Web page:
Daily Gains Letter

Look to Infrastructure for Portfolio Protection

By for Daily Gains Letter | Feb 27, 2013

















270213_DL_whitefootWith the global economy in disarray, it probably doesn’t sound like the best time to add an infrastructure company to your investment portfolio. But it is.

In spite of a weak U.S economy, record debt, the eurozone slipping back into recession, and a weak outlook, pressure continues to mount for countries around the world to build and upgrade their infrastructure (i.e., hospitals, toll roads, airports and ports; utilities and communications infrastructure) in an effort to help stimulate the economy.

And the timing couldn’t be better. In spite of the dramatically changing environment, the global infrastructure has not kept pace. In fact, the world faces an infrastructure deficit estimated at $20.0 trillion over the next two decades, with Brazil, China, India, and the U.S. leading the way. The U.S. infrastructure deficit totals $40.0 billion a year in the roads sector alone. (Source: Thompson, C., et al., “The problem is more than money: Global Infrastructure Crisis,” Deloitte web site, last accessed February 26, 2013.)

Ultimately, the development of a strong infrastructure is essential to manage growth and drive productivity. To achieve this, cash-strapped governments around the world have turned to the private sector for help.

Aecon Group Inc. (TSX/ARE) provides international construction and infrastructure services to customers in the private and public sectors worldwide. The company operates in three of the most lucrative sectors: transportation, energy, and natural resources. The company’s infrastructure branch constructs public and private infrastructure, including roads and highways, hydroelectric power projects, office buildings, airports, marine facilities, and transit systems. The company’s industrial segment engages in the construction of alternative and fossil fuel power plants; in-plant construction at nuclear power plants; and mechanical and electrical installations in hospitals, schools, and institutional buildings.

Aecon has a market cap of $654 million, a forward price-to-earnings (P/E) ratio of 10.5, $87.0 million in cash, and provides an annual dividend of 1.85%, or $0.28 per share.

In November, the company announced that third-quarter revenues were in line with the same prior-year period at $834 million. Net income for the third quarter slipped 13% to $35.9 million, or $0.50 per diluted share. Year-to-date revenues were in line with the first nine months of fiscal 2011 at just under $2.0 billion; as was net income at $21.6 million, or $0.38 per share. (Source: “Aecon reports third quarter 2012 results and record backlog,” Aecon Group Inc. web site, November 5, 2012, last accessed February 26, 2013.)

Aecon’s backlog for the nine months of 2012 rose to a record $2.8 billion, compared to $2.2 billion in the same nine-month period in 2011—an increase of 25%. The record backlog was driven by $938 million in new contract awards in the third quarter of 2012, as compared to $869 million in 2011.

John M. Beck, Chairman and CEO of Aecon, noted, “We are very pleased to announce a record backlog of $2.8 billion—a solid demonstration of the significant demand for our services despite the economic climate.” (Source: Ibid.)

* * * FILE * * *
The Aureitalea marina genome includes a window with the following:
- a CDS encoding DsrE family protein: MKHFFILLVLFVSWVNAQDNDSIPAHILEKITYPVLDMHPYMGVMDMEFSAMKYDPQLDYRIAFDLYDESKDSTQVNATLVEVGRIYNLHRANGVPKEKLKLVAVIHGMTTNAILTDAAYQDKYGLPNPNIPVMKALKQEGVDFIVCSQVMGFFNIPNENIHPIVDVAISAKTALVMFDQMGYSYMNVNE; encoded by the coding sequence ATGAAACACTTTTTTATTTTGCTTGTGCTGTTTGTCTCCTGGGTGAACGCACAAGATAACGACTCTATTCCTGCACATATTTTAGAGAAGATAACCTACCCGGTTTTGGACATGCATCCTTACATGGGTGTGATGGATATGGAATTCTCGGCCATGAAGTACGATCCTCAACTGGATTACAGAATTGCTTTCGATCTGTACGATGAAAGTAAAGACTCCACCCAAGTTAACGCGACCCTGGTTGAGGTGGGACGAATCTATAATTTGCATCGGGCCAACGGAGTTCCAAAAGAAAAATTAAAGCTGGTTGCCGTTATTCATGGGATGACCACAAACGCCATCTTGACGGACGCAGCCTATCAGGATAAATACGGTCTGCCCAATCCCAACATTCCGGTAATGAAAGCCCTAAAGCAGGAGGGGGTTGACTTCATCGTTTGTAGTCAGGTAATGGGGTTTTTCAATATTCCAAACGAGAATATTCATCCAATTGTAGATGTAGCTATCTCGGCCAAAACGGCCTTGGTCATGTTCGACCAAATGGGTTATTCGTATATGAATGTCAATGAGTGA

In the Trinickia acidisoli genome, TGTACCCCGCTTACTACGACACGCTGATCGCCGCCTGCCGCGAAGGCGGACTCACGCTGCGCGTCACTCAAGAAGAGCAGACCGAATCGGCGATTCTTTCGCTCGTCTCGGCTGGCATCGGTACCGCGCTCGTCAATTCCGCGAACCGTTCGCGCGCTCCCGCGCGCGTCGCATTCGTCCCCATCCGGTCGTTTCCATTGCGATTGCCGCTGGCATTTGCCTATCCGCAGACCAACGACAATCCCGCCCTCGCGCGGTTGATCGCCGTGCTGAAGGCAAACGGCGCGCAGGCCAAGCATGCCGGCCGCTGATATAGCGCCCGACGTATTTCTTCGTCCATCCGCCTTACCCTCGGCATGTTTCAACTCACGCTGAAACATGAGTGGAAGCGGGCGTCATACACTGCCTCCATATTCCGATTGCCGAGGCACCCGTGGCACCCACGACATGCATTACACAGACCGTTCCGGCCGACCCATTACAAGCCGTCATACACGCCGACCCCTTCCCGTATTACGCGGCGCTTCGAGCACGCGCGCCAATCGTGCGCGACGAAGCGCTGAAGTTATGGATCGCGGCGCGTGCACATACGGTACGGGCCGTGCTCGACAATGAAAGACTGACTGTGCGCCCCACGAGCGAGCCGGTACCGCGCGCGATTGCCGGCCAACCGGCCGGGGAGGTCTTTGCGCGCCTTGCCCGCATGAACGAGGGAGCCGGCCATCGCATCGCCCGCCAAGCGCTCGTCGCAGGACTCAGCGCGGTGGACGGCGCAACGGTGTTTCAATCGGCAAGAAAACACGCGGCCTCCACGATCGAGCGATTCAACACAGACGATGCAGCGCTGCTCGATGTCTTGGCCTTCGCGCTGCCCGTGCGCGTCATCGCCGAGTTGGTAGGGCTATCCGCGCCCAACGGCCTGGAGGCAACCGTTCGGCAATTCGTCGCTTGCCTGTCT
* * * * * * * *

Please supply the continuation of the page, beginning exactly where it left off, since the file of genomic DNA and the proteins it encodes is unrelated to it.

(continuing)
Subsequent to the end of the third quarter, Aecon announced it was awarded a $100-million joint venture pipeline project in Alberta, Canada. The project is expected to be completed in 2014.

The company also announced the commencement of commercial flight operations at the state-of-the-art New Quito International Airport in Ecuador. Aecon is a partner of both the construction joint venture and the concessionaire, and it holds a 42.3% economic stake in the venture. (Source: “Canadian-led partnership celebrates flawless commencement of commercial flight operations at New Quito International Airport,” Aecon Group Inc. web site, February 20, 2013.)

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Chart courtesy of www.StockCharts.com

Despite posting solid third-quarter results and announcing a record backlog, Aecon’s share price continued to slide downward in November 2012—eventually rebounding off a support level near $10.00. Since March 2012, Aecon’s share price has been testing a downward-trending resistance level. At the same time, its support level has been trending higher, forming an ascending triangle on the stock chart.

Over the short term, investors should look for Aecon to retrace again, finding support on the trendline. Longer term, until Aecon’s share price crosses above resistance, it cannot be said that the stock has broken out—it’s still forming an ascending triangle.

Currently trading above its 50-day moving average (MA), Aecon continues to be bullish. Since the beginning of 2013, the company’s share price has climbed 15%.

Overall, however, 2011 was a difficult year for global construction, climbing just 0.5% to $4.6 trillion. While the numbers are not yet in for 2012, global construction is not expected to experience sustained growth until 2015. (Source: “World Construction 2012,” Davis Langdon web site, last accessed February 26, 2013.)

That said, Aecon has been bucking the trend and, in spite of the weak global climate, it has said its backlog for the nine months ended September 30, 2012 increased 27% year-over-year to a record $2.8 billion.

In 2013, Aecon should benefit from ongoing demand in the transportation sector and industrial segment. In particular, the company’s utilities and mining businesses have continued to grow. As such, Aecon continues to be an excellent stock with great long-term growth potential.

Going forward, infrastructure stocks could provide solid returns on the heels of falling bond yields and a bull run that is getting long in the horns.

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